In my opinion, bodily integrity—the idea that no person has the right to use another person’s body against their will--is the strongest pro-choice argument.
Consider the court case McFall v Shimp: McFall suffered from a life-threatening bone marrow disease and his cousin, Shimp, was a compatible bone marrow donor. Shimp refused to donate bone marrow. McFall requested Shimp be compelled to donate. The Court considered Shimp’s refusal “morally indefensible,” but still ruled in Shimp’s favor, explaining,
“For a society which respects the rights of one individual, to sink its teeth into the jugular vein or neck of one of its members and suck from it sustenance for another member, is revolting to our hard-wrought concepts of jurisprudence. Forcible extraction of living body tissue causes revulsion to the judicial mind.”
Judith Jarvis Thomson tackles the issues of bodily integrity and moral obligations in her essay, “A Defense of Abortion.” Thomson asks us to imagine a famous violinist with a fatal kidney ailment. One day a bunch of music lovers kidnap you and hook your kidneys up to the violinist’s circulatory system. In nine months the violinist will have recovered, but if you disconnect yourself prematurely the violinist will die. Thomson asks, “Is it morally incumbent on you to accede to this situation?”
I’ve often seen car crashes used as another analogy. When you drive (have sex), you know there’s a possibility you could crash into someone (conceive). Even when you drive very cautiously (use contraception), there is still a chance of a car accident. Should you be in a car crash in which the victim’s life is at stake, the law does not compel you to donate blood or organs to save the victim. While it would be admirable for you to donate, you are not required to do so.
These analogies attempt to illustrate not only the importance of bodily integrity, but that bodily integrity is so essential it cannot be usurped by even the morally and physically complex circumstances of pregnancy. Yet in the context of abortion each of the above examples fails to account for one or more of the following important factors:
1) Roughly 99% of abortions are performed for pregnancies in which sex was consensual. Two people willingly participated in an action that carried the risk of making another life dependent on the woman’s body. This is distinct from being kidnapped and forcibly attached to someone. How would Thomson’s thought experiment change if you caused the violinist’s kidney ailment, connected your kidneys to his circulatory system, and then wanted to unplug?
2) Once pregnant, the woman is already donating her body to the fetus. It is not a question of whether she can be compelled to donate, but whether she can rescind the donation. This may seem a meaningless distinction until we reconsider Shimp v. McFall. How would the Court react if Shimp had already donated bone marrow to McFall and now wanted to have it back?
3) Unintended pregnancies occur at a far greater rate than comparable bodily donation situations. About 1-9% of women who use birth control pills and 2-18% of couples who use condoms experience unplanned pregnancies. Even the most effective form of female sterilization has a 0.3% chance of an unplanned pregnancy. For those of us who drive daily, that’s the equivalent of causing at least one life-threatening car crash every year.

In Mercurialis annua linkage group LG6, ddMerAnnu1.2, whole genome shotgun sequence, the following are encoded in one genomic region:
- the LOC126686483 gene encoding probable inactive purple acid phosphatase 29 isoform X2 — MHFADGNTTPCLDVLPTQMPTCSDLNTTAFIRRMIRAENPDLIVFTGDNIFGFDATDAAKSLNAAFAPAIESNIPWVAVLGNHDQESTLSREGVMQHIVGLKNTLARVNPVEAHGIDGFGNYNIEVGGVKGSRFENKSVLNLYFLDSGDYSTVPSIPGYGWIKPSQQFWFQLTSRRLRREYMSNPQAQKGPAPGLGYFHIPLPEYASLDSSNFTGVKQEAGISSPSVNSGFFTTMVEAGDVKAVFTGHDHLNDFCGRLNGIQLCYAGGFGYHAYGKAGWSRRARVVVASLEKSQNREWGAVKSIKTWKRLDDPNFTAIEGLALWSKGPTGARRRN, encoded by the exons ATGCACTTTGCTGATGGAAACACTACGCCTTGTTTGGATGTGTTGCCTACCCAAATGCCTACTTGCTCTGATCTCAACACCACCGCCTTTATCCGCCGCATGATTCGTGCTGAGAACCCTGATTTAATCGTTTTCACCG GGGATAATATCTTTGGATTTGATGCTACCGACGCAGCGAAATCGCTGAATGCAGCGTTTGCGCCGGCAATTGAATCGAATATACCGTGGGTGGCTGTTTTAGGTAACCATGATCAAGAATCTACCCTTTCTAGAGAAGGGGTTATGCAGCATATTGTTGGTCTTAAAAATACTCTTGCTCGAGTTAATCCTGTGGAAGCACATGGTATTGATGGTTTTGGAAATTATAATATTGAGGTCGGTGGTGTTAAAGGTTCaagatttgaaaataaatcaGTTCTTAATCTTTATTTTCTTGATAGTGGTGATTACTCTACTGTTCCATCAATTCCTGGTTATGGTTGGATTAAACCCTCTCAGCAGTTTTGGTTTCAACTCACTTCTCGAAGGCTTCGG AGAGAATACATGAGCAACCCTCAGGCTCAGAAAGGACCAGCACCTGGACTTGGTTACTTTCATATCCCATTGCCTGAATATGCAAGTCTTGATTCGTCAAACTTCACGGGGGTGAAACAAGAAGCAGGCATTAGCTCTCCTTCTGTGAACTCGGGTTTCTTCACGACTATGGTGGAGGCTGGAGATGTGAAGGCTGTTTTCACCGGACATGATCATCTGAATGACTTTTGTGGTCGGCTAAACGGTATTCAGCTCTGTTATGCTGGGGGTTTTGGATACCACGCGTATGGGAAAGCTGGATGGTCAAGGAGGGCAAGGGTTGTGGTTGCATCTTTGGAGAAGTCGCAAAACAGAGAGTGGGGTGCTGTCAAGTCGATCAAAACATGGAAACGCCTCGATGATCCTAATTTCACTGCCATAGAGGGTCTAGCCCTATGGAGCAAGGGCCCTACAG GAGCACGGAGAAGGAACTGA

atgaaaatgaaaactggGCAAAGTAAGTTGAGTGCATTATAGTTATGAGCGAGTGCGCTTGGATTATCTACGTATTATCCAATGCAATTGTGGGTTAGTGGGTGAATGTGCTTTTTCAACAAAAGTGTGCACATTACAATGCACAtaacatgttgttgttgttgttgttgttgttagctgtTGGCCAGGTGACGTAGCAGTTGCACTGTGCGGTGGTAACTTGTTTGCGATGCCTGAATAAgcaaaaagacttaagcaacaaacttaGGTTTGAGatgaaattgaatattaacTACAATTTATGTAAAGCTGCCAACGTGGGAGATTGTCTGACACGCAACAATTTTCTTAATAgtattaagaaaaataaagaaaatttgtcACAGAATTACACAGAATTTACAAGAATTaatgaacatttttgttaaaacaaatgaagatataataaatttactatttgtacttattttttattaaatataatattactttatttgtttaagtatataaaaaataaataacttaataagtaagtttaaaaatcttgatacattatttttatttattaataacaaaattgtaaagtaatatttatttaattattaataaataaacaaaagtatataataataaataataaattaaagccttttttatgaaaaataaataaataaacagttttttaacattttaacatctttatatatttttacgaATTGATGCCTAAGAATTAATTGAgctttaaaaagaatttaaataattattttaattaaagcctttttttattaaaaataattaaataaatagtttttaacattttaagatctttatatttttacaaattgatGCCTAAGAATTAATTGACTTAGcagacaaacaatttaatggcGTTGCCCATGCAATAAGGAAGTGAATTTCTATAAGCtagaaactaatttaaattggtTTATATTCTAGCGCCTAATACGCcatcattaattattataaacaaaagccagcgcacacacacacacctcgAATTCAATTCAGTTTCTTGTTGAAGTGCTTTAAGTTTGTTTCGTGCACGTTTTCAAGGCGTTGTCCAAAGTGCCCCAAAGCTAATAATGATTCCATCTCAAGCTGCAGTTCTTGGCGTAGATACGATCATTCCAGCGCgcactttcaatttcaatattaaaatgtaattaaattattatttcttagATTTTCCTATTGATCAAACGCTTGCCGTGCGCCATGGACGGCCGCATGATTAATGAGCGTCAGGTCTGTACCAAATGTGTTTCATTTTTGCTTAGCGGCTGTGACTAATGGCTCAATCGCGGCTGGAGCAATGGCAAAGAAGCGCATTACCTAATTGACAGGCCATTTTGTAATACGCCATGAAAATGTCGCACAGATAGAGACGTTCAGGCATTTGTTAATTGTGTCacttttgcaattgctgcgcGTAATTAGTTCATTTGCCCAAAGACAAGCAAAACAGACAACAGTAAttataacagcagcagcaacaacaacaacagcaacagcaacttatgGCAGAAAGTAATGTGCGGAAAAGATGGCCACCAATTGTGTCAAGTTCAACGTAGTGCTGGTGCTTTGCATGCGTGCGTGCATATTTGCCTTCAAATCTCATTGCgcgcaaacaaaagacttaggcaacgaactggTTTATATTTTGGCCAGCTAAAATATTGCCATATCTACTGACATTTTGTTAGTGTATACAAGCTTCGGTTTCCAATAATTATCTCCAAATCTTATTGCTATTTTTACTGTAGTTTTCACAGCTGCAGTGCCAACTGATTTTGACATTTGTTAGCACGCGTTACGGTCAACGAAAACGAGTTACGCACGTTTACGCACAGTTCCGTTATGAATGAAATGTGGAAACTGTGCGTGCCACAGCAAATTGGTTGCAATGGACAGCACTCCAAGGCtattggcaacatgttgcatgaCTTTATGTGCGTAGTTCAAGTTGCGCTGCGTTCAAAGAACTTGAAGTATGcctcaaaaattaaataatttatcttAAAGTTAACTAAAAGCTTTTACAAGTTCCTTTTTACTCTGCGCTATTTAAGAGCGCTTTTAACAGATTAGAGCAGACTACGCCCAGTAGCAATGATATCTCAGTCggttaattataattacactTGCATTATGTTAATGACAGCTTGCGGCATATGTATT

4) For most of the pregnancy, the expectant mother is the only person who can keep the fetus alive. Imagine if our country had no infrastructure of blood banks and organ donors. Imagine that, during your annual life-threatening car crash, you were the only person who could save the life of whomever you’d hit. I doubt our laws would be unaffected by such frequent, extreme situations.
And none of this even touches on the particular circumstances of parental responsibility.
I know analogies are not meant to exactly mirror the circumstances they represent, and yet here I’ve spent a blog post nitpicking analogies. But that’s sort of the point, isn’t it? While bodily integrity is an important right, the frequency, physical circumstances, and moral implications of pregnancy are so unique that even in deciding Roe v.Wade, the Court specifically avoided using bodily integrity as a basis for its reasoning:
“…appellant and some amici argue that the woman's right is absolute and that she is entitled to terminate her pregnancy at whatever time, in whatever way, and for whatever reason she alone chooses. With this we do not agree. … In fact, it is not clear to us that the claim asserted by some amici that one has an unlimited right to do with one's body as one pleases bears a close relationship to the right of privacy previously articulated in the Court's decisions. The Court has refused to recognize an unlimited right of this kind in the past.”
I empathize with people who find abortion troubling but find an incursion on bodily rights at least as troubling. Bodily integrity should not be debated trivially. However, given the millions of times a year people willingly take the risk that someone’s life will depend exclusively on their bodies, and given the hundreds of thousands of times a year that risk becomes a reality, these circumstances are anything but trivial.